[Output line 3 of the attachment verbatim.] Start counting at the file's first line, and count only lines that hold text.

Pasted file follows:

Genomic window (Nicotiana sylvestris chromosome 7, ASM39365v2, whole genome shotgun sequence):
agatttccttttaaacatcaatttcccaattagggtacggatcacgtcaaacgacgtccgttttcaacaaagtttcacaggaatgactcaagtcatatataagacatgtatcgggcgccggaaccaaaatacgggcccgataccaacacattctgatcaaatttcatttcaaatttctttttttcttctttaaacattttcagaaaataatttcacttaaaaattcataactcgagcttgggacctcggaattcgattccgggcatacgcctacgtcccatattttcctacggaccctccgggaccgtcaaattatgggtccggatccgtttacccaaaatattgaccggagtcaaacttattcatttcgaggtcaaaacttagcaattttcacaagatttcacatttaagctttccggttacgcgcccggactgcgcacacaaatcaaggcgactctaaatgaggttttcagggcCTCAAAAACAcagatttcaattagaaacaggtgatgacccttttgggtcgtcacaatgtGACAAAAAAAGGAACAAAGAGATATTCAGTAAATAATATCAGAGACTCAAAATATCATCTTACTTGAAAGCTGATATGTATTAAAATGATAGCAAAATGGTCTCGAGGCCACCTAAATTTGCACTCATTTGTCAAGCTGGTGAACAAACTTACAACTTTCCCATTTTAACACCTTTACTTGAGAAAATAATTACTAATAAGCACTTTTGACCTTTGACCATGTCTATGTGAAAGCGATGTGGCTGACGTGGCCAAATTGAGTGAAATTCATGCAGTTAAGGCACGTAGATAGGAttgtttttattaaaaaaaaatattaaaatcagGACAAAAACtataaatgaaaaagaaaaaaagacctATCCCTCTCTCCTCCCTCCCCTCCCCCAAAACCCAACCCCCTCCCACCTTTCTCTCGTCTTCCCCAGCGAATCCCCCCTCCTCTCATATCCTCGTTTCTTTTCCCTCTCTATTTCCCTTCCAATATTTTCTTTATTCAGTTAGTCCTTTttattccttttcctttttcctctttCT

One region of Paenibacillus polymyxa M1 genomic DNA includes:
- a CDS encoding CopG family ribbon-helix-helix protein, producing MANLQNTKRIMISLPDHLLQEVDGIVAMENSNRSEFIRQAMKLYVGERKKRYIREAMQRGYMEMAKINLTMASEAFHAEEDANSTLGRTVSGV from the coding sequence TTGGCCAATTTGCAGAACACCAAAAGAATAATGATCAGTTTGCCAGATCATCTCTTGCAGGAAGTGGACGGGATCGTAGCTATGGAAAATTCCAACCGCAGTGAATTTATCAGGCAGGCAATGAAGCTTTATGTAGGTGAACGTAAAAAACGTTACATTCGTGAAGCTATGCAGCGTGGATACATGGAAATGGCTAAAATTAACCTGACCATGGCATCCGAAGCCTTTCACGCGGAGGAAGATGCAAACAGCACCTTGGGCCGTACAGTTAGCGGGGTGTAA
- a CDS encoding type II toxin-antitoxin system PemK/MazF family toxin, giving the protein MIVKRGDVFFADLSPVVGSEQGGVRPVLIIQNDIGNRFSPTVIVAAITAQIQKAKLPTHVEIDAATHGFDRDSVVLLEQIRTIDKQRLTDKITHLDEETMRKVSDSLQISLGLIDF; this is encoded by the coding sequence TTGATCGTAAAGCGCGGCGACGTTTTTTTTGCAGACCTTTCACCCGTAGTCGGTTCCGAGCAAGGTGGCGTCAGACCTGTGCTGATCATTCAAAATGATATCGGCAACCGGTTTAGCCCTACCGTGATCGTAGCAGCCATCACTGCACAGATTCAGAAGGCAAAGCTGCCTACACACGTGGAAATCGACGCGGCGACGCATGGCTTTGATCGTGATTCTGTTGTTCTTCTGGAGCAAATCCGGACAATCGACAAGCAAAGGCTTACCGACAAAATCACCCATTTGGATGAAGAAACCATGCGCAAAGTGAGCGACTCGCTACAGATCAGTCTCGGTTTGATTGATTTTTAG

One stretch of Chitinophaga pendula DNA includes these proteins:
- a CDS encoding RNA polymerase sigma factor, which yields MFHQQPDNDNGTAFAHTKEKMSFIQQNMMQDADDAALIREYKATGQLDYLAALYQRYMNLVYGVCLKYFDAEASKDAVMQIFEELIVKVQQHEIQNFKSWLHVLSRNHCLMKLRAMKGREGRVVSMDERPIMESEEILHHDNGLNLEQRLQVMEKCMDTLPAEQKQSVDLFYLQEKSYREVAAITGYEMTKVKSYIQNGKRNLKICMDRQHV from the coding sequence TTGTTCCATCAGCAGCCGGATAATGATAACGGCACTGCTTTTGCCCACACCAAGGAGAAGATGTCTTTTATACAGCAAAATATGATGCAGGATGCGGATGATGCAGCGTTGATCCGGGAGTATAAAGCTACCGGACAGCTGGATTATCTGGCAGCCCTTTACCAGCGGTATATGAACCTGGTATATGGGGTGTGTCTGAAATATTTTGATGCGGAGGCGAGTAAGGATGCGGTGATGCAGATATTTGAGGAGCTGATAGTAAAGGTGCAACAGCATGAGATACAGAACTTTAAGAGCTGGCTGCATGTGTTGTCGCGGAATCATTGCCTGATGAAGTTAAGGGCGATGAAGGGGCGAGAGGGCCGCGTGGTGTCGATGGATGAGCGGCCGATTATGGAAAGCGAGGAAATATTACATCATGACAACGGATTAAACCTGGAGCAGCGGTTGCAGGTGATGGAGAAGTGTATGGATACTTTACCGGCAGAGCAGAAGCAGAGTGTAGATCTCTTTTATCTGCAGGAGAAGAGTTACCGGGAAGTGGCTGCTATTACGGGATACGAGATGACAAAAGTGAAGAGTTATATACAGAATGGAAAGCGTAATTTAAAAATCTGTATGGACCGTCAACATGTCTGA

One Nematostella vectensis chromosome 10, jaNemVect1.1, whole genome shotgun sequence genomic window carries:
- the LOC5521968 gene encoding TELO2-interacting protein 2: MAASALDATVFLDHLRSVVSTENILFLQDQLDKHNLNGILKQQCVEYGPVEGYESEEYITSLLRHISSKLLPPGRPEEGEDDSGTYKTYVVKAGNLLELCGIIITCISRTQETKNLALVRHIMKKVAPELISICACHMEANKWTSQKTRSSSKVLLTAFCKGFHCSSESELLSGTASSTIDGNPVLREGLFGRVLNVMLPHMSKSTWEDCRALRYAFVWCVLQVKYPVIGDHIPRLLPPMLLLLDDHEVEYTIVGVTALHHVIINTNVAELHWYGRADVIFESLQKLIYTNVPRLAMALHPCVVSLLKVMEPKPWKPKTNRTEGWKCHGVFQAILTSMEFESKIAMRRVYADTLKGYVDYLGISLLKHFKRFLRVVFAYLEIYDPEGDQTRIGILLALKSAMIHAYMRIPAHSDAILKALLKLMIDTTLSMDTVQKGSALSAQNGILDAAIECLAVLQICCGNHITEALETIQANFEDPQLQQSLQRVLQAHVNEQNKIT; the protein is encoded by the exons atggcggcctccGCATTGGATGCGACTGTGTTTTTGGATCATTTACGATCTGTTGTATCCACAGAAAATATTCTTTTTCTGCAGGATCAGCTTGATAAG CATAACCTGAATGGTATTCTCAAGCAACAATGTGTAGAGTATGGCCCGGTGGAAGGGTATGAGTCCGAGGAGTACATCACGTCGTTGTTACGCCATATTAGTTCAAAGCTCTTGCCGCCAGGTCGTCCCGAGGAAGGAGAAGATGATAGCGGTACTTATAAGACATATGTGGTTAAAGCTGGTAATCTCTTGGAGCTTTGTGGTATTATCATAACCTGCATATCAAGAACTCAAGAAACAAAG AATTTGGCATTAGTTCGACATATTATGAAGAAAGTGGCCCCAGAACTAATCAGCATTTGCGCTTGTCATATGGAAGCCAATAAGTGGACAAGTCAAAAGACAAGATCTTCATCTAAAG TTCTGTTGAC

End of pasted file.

One region of Paenibacillus polymyxa M1 genomic DNA includes: